An advocate for the disabled has warned the Ministry of Health to exercise its power to have IHC lift its bathing ban or he will take the matter up with the United Nations.
The intellectual disability care provider IHC imposed a new policy banning the use of baths in its residential homes and facilities, with no prior consultation with stakeholders, in September last year following two drownings.
Both deaths resulted in prosecutions for Idea Services, IHC's service delivery arm, with the most recent - in July 2021 over the death of a Taranaki woman who drowned in a bath while in residential care in 2016 - resulting in a fine of more than $500,000.
But Glenn Marshall, the father of intellectually and physically disabled boy Eamon, said banning baths was not the way to mitigate the risks involved and that it was a breach of human rights.
A soak in the tub was one of the few joys some disabled people had in their life and was also therapeutic, he said, helping with aches and pains that come with physical disabilities.
"People that don't walk in their shoes don't realise what an impact a bath can have on them," he said.
"When you see them go into a soaking experience, it's a bit like someone having a nice massage. You can just see the joy in their face."
Now, nine months from when the ban was first implemented, the Ministry of Health (MoH) continues to condemn the prohibition, stating it is of significant concern and inappropriate, but Marshall said the Ministry is failing to go as far as to hold its contractual partner, IHC, to its obligations.
Last week, he put the MoH on notice, giving it until July 29 to reinstate bathing rights of disabled people in its residential facilities, by way of breaching IHC for its new policy.
Marshall will otherwise file a complaint with the United Nations against the Government for breaching the rights of disabled people under the United Nations Disability Convention, to which New Zealand is a party.
While he is yet to hear back from the MoH with respect to his threat, the Ministry told Open Justice it expected Idea Services to comply with its contractual requirements and that its policies should ensure that people they support have choice and control over their lives in line with the Enabling Good Lives principles and approach.
Though, it would not say whether it would take action and enforce a breach.
The spokesperson said representatives of the Ministry would meet with the Idea Services Board this week to discuss its approach to bathing.
But Marshall believed there was no need for the two bodies to further engage on the matter.
"The time for talk is over, now is the time for some robust action on the part of the Ministry of Health to ensure our disabled community's mana and legal rights are restored," he said.
Idea Services chief executive Ralph Jones told Open Justice the reason for the ban was a lack of funding and poor guidance from the Ministry on how to mitigate the risk around bathing.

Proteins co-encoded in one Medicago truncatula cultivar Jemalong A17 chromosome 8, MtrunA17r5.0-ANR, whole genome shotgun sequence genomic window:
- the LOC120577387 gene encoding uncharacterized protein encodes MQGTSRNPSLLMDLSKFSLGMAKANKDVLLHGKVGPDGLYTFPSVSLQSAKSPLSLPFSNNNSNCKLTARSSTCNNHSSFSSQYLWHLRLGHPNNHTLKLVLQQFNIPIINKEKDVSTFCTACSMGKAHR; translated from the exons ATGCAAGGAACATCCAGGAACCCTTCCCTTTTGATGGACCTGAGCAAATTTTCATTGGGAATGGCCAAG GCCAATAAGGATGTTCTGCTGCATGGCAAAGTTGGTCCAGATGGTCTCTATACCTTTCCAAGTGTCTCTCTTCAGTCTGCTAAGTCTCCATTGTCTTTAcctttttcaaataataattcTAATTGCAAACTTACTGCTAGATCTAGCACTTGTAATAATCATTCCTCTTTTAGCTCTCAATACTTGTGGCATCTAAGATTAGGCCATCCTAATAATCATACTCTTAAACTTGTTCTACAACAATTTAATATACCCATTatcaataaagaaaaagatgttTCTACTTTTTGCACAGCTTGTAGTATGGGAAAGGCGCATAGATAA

He said IHC was criticised when they got it wrong but no one will "step up" and tell the sector how to get it right.
"It is frustrating that the Ministry says the reduction is inappropriate but has provided neither the rationale for criticism nor the guidance we have requested repeatedly since 2016 when we began advocating on this issue," Jones said.
Concerns over the bathing ban are not limited to those from the disabled community and the Ministry.
Following the ban, WorkSafe denounced the new policy in a statement and implored disability care providers to not "cut corners".
"Providers are obligated to manage risks arising from work with disabled people and organisations can achieve this by having good systems, processes and capability in their work environments, rather than taking services away from their clients," it said.
Disability Rights Commissioner Paula Tesoriero has also waded in, informing the MoH a number of families had raised concerns with her about the reduction in services.
In correspondence between Tesoriero and the Ministry, provided to Open Justice, Tesoriero acknowledged the MoH had contacted Idea Services to set out the duties of providers to support disabled people's rights and choices and to caution Idea Services against overly risk adverse approaches.
But Tesoriero also said it was not the first time the Ministry had raised such concerns with Idea Services and therefore asked what other "legislative, regulatory or other levers" are available to the Ministry to ensure that disabled people's human rights are upheld in services it funds.
"You will be aware that the Ministry of Health cannot contract out of the State's domestic and international human rights obligations to disabled people through the delegation of disability services to external providers."